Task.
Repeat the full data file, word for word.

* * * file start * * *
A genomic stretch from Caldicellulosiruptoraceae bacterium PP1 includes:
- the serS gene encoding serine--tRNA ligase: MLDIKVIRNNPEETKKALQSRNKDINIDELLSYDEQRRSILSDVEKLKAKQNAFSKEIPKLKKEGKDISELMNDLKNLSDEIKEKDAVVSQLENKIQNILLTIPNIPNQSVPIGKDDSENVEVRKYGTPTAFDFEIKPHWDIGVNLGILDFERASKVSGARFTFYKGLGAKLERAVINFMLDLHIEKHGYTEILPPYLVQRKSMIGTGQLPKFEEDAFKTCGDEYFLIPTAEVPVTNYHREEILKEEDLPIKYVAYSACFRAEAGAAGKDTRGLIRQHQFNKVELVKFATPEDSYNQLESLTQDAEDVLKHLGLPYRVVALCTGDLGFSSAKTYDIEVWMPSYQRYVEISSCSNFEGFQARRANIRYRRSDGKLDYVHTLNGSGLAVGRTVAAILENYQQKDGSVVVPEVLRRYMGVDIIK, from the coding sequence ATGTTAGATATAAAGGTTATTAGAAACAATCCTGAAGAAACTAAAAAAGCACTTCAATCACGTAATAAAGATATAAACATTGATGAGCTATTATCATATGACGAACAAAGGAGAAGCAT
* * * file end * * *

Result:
A genomic stretch from Caldicellulosiruptoraceae bacterium PP1 includes:
- the serS gene encoding serine--tRNA ligase: MLDIKVIRNNPEETKKALQSRNKDINIDELLSYDEQRRSILSDVEKLKAKQNAFSKEIPKLKKEGKDISELMNDLKNLSDEIKEKDAVVSQLENKIQNILLTIPNIPNQSVPIGKDDSENVEVRKYGTPTAFDFEIKPHWDIGVNLGILDFERASKVSGARFTFYKGLGAKLERAVINFMLDLHIEKHGYTEILPPYLVQRKSMIGTGQLPKFEEDAFKTCGDEYFLIPTAEVPVTNYHREEILKEEDLPIKYVAYSACFRAEAGAAGKDTRGLIRQHQFNKVELVKFATPEDSYNQLESLTQDAEDVLKHLGLPYRVVALCTGDLGFSSAKTYDIEVWMPSYQRYVEISSCSNFEGFQARRANIRYRRSDGKLDYVHTLNGSGLAVGRTVAAILENYQQKDGSVVVPEVLRRYMGVDIIK, from the coding sequence ATGTTAGATATAAAGGTTATTAGAAACAATCCTGAAGAAACTAAAAAAGCACTTCAATCACGTAATAAAGATATAAACATTGATGAGCTATTATCATATGACGAACAAAGGAGAAGCAT